I gotta recommend the Legends anthologies... made me go and get American Gods, which was a great read. Now based on their contributions to the anthology, I'm torn between Orson Scott Card's Alvin Maker series (alternate-world Mark Twain) and the Wheel of Time series... long slog and a little wordy for bedtime reading.

John Willoughby – October 14, 2014 11:37AM Reply Quote
Cyberdyne Systems Customer Support
Alvin Maker bored me. Never read WoT.

James DeBenedetti – October 15, 2014 11:23PM Reply Quote
From what I recall, WoT is basically teen drama in fantasy form. I gave up when I realized every book had pretty much the same plot. If you want good old school fantasy, Michael Moorcock, Glen Cook, and Steven Brust are the authors to look for.

Mokers (Moderator) – October 16, 2014 10:38AM Reply Quote
Formerly Remy Martin
I love Mark Twain johnny, so I will give the first Alvin Maker a try. Thanks.

ARL (Moderator) – June 02, 2015 08:21PM Reply Quote

It's kind of a book (you can buy a book version of it) but these are wonderful:


Molecules in particular is awesome

Edited 1 time(s). Last edit at 06/02/2015 08:51PM by ARL.

ARL (Moderator) – July 07, 2015 06:54AM Reply Quote
Got this today:


I actually like the fact it has illustrations to help break up the text. maybe I'm regressing in my old age...

johnny k – July 07, 2015 12:16PM Reply Quote
Oh, the illustrations are the best part, next to getting the full Targaryen history. Nice to pick up and read bits and pieces. When you're sick of that, check out the crazy detailed maps.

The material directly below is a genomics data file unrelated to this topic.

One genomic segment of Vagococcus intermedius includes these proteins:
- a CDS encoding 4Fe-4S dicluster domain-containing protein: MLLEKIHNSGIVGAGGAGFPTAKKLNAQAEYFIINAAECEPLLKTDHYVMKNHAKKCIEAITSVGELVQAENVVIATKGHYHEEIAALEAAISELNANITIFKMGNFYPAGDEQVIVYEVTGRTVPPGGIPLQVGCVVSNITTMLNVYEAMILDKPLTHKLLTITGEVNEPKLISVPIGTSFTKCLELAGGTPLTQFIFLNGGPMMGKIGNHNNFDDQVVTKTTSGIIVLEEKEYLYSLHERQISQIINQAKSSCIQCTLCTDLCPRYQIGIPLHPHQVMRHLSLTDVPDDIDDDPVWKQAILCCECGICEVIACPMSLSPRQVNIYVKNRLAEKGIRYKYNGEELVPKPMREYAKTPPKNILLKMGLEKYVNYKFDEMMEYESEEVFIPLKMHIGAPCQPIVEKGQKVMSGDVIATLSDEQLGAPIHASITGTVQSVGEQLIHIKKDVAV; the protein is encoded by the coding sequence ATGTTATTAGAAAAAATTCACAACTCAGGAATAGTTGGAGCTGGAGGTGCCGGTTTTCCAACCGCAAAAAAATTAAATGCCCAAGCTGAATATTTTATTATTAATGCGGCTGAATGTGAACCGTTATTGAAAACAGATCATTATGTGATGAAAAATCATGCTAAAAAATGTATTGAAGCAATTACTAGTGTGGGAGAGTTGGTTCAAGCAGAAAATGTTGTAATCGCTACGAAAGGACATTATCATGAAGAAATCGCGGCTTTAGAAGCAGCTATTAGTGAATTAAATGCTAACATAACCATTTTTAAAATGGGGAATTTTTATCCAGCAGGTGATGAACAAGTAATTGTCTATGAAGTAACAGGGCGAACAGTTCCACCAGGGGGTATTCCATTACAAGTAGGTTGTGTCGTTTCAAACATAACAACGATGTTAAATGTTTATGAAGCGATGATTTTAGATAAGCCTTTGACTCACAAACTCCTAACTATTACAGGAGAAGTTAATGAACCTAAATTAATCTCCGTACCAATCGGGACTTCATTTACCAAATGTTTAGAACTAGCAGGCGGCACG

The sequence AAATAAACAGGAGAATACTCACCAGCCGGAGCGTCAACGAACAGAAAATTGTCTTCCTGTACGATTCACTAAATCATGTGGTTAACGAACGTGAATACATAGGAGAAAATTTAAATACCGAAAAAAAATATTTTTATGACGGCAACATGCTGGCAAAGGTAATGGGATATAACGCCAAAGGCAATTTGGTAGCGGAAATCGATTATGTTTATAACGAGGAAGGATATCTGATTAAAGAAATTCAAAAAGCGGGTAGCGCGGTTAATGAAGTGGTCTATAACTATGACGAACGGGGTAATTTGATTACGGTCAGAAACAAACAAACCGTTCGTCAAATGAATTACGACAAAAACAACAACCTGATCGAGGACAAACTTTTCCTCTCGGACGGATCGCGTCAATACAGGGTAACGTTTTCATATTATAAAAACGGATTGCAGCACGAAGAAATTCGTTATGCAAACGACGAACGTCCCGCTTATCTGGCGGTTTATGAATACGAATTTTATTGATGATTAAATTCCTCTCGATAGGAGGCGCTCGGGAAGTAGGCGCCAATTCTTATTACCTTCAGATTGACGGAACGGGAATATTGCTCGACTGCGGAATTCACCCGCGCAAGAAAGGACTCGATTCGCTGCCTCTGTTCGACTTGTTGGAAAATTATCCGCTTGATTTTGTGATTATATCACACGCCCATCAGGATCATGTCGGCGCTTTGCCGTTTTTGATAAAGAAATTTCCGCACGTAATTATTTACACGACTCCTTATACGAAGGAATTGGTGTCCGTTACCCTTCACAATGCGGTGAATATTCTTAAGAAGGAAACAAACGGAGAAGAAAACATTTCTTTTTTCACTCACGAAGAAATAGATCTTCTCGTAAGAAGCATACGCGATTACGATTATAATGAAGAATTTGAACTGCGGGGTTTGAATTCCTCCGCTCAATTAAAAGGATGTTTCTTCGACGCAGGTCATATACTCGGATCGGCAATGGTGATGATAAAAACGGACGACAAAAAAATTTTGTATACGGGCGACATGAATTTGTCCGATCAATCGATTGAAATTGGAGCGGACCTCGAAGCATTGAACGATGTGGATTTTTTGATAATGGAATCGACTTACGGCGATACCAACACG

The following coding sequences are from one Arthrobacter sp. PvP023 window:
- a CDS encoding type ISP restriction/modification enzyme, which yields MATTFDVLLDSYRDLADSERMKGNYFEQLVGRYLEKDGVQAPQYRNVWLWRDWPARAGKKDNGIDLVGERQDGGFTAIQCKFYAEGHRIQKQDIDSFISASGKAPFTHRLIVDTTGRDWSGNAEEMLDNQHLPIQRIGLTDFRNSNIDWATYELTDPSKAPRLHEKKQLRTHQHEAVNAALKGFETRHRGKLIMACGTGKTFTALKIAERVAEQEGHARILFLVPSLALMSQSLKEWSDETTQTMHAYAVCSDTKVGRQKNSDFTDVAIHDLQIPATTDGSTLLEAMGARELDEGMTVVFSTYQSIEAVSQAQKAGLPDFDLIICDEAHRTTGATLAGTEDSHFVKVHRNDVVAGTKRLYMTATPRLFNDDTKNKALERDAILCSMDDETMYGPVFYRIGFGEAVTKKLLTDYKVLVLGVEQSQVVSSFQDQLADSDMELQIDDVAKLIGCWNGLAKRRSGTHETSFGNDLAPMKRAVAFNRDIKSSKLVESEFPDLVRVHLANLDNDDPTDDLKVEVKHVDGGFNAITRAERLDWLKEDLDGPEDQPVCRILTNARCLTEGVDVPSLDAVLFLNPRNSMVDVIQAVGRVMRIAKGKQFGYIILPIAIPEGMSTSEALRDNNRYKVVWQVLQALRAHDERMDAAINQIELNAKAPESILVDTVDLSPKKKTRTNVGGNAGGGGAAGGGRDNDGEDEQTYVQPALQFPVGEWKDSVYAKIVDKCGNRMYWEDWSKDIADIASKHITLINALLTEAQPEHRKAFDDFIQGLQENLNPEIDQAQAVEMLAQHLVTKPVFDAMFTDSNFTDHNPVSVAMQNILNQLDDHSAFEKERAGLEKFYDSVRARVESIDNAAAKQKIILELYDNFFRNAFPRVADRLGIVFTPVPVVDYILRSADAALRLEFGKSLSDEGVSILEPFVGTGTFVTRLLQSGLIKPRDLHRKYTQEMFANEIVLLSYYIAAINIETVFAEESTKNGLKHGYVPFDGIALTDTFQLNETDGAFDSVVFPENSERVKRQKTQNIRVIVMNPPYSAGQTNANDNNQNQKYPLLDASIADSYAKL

Bunch of lands we've never heard of. Essos seems to be twice as long as I had thought. Interesting to read the mapmaker's blog.

bahamut – July 07, 2015 02:11PM Reply Quote
I bought that too but haven't cracked it. I know I should.

Edited 1 time(s). Last edit at 07/07/2015 02:11PM by bahamut.

John Willoughby – July 07, 2015 02:34PM Reply Quote
Cyberdyne Systems Customer Support
It's Essos in the north, Exxons in the south.

ARL (Moderator) – July 07, 2015 06:28PM Reply Quote
GRRM has also put out this: http://www.amazon.com/Knight-Seven-Kingdoms-Song-Fire/dp/0345533488/ref=pd_sim_14_3?ie=UTF8&refRID=179SRJY8JW53RZCH0S8R

So he is writing, just not the thing most people desperately want...

johnny k – July 07, 2015 07:45PM Reply Quote
Those are just the collected Dunk & Egg short stories (novellas?). Also good reads, of course. From 100 years prior.

El Jeffe – April 15, 2017 04:41AM Reply Quote
What a journey.
How to Win Friends and Influence People (Kindle Edition)
by Dale Carnegie

johnny k – September 16, 2017 11:38PM Reply Quote
From Sporkers Helping Sporkers:
James DeBenedetti
Is that because you finally caught up on your William Gibson reading? They're in his most recent novel.

Haven't started the Gibson, but finally began Snow Crash, so hey! Funny stuff. Now that VR is a thing again, can't wait til they finally make a movie out of it starring some white kid. Then the kids will think it's a ripoff of both Ready Player One and The Matrix. I will definitely read a Gibson next.

Sorry, only registered users may post in this forum.

Click here to login